Xerces and partners comment on proposed insecticide use in Willapa Bay and Grays HarborFriday, February 14th, 2014
The Xerces Society and partners provide comprehensive comments on the proposed use of insecticides to control native burrowing shrimp in Willapa Bay and Grays Harbor The comments are in response to the Washington State Department of Ecology’s proposal to develop an Environmental Impact Statement for use of the toxic neonicotinoid imidacloprid for the control of Read more …
Xerces and NRDC ask FWS to take legal steps to protect rusty patched bumble beeThursday, February 13th, 2014
On February 13, 2014, the Xerces Society and NRDC filed a notice of intent to sue the Secretary of the Interior for failure to respond to a petition to list thenrusty patched bumble bee (Bombus affinis) as an endangered species under the Endangered Species Act (ESA). Read more.
Save Oregon’s Pollinators Act addresses bee declineMonday, February 10th, 2014
Salem, OR: In response to four separate bee die-offs last summer that killed approximately 55,000 bumble bees, new legislation seeks solutions protect pollinators from insecticides. Save Oregon’s Pollinators Act (House Bill 4139) will get its first hearing with the House Agriculture and Natural Resources Committee in Salem on Tuesday February 11th. Read more.
Number of Monarch butterflies overwintering in California holds steady, but still well below the 1990sFriday, January 31st, 2014
Portland, OR: Data released today show that more monarch butterflies were counted at overwintering sites in California this year compared to last year. While this is welcome news, the number of butterflies is still well below peak numbers from the 1990s. Read more.
Grab Your Camera…Bumble Bee Watch is Here!Tuesday, January 21st, 2014
Portland, OR: A new web site launched today allows people to be directly involved in protecting bumble bees throughout North America. BumbleBeeWatch.org enables people to connect with experts and other enthusiasts, and help build a comprehensive picture of where bumble bees are thriving and where they need help. Read more.
Bumble Bee Kills: Negligence Proven, Fines InadequateThursday, December 19th, 2013
Salem, OR: The Oregon Department of Agriculture (ODA) today released a report outlining their findings that several bumble bee kills in 2013 were caused by two neonicotinoid insecticides, dinotefuran and imidacloprid. ODA has levied fines because of negligence on the part of applicators totaling $2,886 for bee kills in Wilsonville, downtown Portland and West Linn. No fines were levied in an incident in Hillsboro. Read more.
Protection for Pollinators: Conservation Groups and Scientists Push USDA to Save Wild Bumble BeesTuesday, October 29th, 2013
PORTLAND, Ore — Leading conservation and science voices renewed their call today for a key federal agency to protect bumble bees in light of numerous threats contributing to population declines. The Xerces Society for Invertebrate Conservation, Natural Resources Defense Council (NRDC), Defenders of Wildlife and Dr. Robbin Thorp asked the Secretary of Agriculture to take action on a petition to regulate the movement of commercial bumble bees in order to help control the spread of parasites and pathogens to wild bumble bees—at least one species of which may have already been driven to extinction. Read more.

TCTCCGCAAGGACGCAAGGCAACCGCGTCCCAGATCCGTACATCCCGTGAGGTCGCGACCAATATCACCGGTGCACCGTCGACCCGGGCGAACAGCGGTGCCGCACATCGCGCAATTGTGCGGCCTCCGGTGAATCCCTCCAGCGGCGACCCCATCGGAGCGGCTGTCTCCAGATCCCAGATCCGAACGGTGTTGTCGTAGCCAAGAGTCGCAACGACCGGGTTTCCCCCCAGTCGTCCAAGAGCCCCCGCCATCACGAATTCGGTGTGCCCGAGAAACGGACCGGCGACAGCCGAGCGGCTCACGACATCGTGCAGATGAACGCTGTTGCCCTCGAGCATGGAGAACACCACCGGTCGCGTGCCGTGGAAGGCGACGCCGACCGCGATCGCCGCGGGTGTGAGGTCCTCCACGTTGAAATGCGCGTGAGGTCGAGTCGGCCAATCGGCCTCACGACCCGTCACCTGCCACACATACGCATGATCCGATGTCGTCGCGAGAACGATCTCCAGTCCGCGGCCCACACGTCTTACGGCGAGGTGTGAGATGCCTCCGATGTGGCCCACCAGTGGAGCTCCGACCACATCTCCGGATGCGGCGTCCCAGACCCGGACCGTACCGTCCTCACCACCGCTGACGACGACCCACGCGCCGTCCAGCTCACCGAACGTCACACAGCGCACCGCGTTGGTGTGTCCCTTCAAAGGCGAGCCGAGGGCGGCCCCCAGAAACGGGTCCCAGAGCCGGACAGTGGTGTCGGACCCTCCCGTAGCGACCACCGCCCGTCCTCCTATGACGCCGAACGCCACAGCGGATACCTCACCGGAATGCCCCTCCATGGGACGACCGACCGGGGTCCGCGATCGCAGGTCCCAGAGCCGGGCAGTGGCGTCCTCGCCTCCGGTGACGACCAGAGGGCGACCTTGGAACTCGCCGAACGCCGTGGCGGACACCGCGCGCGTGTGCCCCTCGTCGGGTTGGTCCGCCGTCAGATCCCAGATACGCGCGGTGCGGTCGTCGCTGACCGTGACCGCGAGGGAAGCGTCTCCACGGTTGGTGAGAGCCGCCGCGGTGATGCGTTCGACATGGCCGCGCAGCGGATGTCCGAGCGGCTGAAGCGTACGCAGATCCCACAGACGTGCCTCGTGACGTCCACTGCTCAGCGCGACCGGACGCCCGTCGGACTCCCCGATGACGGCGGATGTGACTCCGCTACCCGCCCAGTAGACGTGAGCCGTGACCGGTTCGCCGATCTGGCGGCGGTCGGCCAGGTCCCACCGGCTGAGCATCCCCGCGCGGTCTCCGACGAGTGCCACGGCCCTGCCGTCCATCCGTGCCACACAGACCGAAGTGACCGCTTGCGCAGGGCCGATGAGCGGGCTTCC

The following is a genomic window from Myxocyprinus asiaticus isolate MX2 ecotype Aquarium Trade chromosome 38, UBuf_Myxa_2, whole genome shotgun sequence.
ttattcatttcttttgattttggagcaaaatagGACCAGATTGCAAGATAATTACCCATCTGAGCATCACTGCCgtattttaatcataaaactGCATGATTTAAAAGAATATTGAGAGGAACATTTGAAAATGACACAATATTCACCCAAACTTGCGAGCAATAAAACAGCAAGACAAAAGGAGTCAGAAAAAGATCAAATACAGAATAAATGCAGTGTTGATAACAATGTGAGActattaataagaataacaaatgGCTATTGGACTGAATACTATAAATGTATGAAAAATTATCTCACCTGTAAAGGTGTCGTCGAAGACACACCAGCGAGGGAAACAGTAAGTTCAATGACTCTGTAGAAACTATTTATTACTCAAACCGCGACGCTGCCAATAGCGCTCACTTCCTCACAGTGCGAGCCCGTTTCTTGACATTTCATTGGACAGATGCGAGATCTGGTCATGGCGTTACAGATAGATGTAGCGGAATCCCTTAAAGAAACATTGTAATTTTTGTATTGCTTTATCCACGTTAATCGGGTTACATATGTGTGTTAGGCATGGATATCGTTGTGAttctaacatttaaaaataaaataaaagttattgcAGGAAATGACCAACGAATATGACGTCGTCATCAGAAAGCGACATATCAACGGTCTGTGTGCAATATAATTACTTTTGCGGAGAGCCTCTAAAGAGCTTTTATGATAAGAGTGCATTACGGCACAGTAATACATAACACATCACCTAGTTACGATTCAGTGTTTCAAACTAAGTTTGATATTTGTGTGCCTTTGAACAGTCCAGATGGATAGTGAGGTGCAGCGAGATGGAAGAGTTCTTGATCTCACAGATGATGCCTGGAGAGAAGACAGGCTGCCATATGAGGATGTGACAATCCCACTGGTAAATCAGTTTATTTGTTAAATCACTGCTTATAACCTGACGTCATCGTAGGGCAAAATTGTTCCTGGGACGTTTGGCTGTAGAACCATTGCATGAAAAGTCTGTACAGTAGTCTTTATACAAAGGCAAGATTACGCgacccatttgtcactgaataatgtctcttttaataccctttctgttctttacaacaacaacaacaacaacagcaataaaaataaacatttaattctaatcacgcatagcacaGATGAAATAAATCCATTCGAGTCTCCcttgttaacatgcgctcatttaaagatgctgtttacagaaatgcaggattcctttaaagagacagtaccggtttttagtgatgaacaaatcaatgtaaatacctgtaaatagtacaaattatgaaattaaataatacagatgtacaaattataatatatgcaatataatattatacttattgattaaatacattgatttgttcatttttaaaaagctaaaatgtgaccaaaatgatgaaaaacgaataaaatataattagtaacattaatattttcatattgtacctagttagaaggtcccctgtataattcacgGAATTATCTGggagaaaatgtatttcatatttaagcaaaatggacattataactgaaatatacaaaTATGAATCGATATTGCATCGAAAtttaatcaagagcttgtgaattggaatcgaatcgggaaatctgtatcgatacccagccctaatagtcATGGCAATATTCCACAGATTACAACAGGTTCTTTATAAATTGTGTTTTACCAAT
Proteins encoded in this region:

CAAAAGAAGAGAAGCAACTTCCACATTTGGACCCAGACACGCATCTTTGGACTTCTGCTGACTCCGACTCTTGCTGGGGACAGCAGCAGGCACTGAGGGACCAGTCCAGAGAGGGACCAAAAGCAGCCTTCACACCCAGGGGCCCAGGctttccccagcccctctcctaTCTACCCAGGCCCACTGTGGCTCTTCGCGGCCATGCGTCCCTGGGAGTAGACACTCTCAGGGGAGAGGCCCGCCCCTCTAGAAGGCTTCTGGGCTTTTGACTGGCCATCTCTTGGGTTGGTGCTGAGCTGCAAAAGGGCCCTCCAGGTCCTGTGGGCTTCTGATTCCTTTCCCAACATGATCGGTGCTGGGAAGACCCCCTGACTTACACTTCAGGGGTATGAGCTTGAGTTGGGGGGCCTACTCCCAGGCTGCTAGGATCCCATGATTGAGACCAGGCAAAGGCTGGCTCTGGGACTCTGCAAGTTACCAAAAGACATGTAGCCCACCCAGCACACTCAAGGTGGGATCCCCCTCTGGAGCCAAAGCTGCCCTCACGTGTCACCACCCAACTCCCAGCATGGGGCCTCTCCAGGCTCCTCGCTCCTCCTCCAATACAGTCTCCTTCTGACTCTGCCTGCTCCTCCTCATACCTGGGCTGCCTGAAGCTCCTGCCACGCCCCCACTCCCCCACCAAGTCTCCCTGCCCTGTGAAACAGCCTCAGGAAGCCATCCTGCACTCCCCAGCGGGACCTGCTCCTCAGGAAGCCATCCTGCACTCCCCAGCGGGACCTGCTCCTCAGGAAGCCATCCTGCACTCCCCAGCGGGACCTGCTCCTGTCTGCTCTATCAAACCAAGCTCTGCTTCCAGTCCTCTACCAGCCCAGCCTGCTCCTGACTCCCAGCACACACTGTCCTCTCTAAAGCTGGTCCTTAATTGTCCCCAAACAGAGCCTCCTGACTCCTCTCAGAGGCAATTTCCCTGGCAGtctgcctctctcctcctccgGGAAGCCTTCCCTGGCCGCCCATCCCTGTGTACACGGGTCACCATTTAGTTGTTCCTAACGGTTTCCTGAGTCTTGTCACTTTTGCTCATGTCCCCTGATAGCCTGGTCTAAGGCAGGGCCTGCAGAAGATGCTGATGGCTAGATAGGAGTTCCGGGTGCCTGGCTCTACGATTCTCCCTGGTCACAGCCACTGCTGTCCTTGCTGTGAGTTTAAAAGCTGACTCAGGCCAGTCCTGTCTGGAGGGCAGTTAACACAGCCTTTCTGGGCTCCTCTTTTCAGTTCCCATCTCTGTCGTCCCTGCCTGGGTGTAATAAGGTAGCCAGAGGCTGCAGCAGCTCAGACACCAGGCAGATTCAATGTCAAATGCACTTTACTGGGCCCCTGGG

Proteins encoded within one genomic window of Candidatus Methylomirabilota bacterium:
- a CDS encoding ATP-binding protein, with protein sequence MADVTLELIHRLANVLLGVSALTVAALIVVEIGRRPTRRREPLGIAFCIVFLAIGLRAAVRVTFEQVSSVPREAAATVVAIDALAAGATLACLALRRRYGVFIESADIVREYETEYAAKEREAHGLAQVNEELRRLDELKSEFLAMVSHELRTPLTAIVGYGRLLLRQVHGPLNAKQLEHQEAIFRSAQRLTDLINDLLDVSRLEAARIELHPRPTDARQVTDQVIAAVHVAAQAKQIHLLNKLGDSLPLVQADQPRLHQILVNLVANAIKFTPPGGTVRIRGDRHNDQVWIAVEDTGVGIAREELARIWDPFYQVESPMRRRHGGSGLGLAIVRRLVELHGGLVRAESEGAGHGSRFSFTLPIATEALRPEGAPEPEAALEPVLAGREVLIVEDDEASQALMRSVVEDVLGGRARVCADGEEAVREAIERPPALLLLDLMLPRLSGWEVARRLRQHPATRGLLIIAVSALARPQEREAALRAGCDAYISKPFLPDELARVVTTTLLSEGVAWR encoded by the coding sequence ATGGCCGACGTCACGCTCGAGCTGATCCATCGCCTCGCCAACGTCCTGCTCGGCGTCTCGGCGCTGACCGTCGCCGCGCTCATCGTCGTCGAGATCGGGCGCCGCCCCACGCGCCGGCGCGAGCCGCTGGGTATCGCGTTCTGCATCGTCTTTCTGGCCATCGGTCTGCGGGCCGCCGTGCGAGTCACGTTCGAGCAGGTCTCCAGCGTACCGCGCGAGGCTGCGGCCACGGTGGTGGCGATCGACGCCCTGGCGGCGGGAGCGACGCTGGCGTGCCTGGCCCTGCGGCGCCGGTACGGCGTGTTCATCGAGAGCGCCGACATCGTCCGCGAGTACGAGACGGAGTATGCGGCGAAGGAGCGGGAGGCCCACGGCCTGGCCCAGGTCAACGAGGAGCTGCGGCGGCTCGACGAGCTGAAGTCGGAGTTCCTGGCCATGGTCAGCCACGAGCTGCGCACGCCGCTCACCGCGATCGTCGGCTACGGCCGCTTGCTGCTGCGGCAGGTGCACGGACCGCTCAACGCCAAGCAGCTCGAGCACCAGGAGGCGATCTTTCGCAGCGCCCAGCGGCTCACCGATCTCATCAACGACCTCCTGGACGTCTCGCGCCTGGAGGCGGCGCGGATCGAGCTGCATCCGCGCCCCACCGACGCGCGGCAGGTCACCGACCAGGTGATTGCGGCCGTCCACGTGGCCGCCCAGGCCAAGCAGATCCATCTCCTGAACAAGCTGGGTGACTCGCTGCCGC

New Report: Beyond the Birds and the BeesTuesday, September 24th, 2013
PORTLAND, Ore — A report released today by the Xerces Society for Invertebrate Conservation moves the spotlight from the risks neonicotinoids pose to bees to the impacts of neonicotinoids to invertebrates such as earthworms or lady beetles. Beyond the Birds and the Bees provides a comprehensive review of published articles and pulls together the growing body of research that demonstrates risks from neonicotinoids to these beneficial insects. Read more.
Coos County cancels aerial spraying of 10,000 acresWednesday, September 11th, 2013
PORTLAND, Ore. — The Xerces Society applauds Coos County commissioners for listening to local opinion and deciding to cancel a large part of the mosquito spraying plan. Aerial spraying of the adulticide Dibrom will not be done around the city of Bandon or Bandon Marsh NWR. However, treatment of 300 acres of the marsh itself with a larvicide will be done. Read more.
Majority of residents at public meeting speak out against Bandon Marsh spraying planTuesday, September 10th, 2013
Portland, OR: Local residents packed a town hall meeting to express their opposition to spraying Bandon Marsh NWR for the control of nuisance mosquitos. The Xerces Society supports local residents in their opposition to this misguided and likely illegal spraying plan. Read more.
Xerces Society to speak at public meeting for Bandon Marsh sprayingMonday, September 9th, 2013
Portland, OR: A scientist from the Xerces Society for Invertebrate Conservation will be attending the public meeting arranged by Coos County later today to join members of the Bandon community in speaking out against the mosquito control spraying proposed for the Bandon Marsh National Wildlife Refuge. Read more